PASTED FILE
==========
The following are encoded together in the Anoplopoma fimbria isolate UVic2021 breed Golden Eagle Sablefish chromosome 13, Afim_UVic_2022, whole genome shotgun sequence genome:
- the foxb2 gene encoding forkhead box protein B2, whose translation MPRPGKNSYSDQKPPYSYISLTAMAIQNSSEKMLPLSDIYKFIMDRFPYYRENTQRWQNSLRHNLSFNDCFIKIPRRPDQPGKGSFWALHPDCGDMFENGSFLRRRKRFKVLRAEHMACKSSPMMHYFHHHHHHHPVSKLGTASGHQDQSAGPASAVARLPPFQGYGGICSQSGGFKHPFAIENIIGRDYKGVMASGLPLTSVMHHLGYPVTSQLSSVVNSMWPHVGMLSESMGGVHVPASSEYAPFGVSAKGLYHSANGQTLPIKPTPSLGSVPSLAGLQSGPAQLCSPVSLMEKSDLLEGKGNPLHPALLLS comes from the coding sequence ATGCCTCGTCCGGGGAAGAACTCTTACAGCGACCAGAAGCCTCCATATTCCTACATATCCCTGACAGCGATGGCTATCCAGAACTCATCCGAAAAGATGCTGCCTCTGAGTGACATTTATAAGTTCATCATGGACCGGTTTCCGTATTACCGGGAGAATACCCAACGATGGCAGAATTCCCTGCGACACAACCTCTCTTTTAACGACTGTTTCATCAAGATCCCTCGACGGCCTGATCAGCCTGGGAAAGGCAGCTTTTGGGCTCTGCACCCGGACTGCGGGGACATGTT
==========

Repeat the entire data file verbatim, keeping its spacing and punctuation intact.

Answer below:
The following are encoded together in the Anoplopoma fimbria isolate UVic2021 breed Golden Eagle Sablefish chromosome 13, Afim_UVic_2022, whole genome shotgun sequence genome:
- the foxb2 gene encoding forkhead box protein B2, whose translation MPRPGKNSYSDQKPPYSYISLTAMAIQNSSEKMLPLSDIYKFIMDRFPYYRENTQRWQNSLRHNLSFNDCFIKIPRRPDQPGKGSFWALHPDCGDMFENGSFLRRRKRFKVLRAEHMACKSSPMMHYFHHHHHHHPVSKLGTASGHQDQSAGPASAVARLPPFQGYGGICSQSGGFKHPFAIENIIGRDYKGVMASGLPLTSVMHHLGYPVTSQLSSVVNSMWPHVGMLSESMGGVHVPASSEYAPFGVSAKGLYHSANGQTLPIKPTPSLGSVPSLAGLQSGPAQLCSPVSLMEKSDLLEGKGNPLHPALLLS comes from the coding sequence ATGCCTCGTCCGGGGAAGAACTCTTACAGCGACCAGAAGCCTCCATATTCCTACATATCCCTGACAGCGATGGCTATCCAGAACTCATCCGAAAAGATGCTGCCTCTGAGTGACATTTATAAGTTCATCATGGACCGGTTTCCGTATTACCGGGAGAATACCCAACGATGGCAGAATTCCCTGCGACACAACCTCTCTTTTAACGACTGTTTCATCAAGATCCCTCGACGGCCTGATCAGCCTGGGAAAGGCAGCTTTTGGGCTCTGCACCCGGACTGCGGGGACATGTT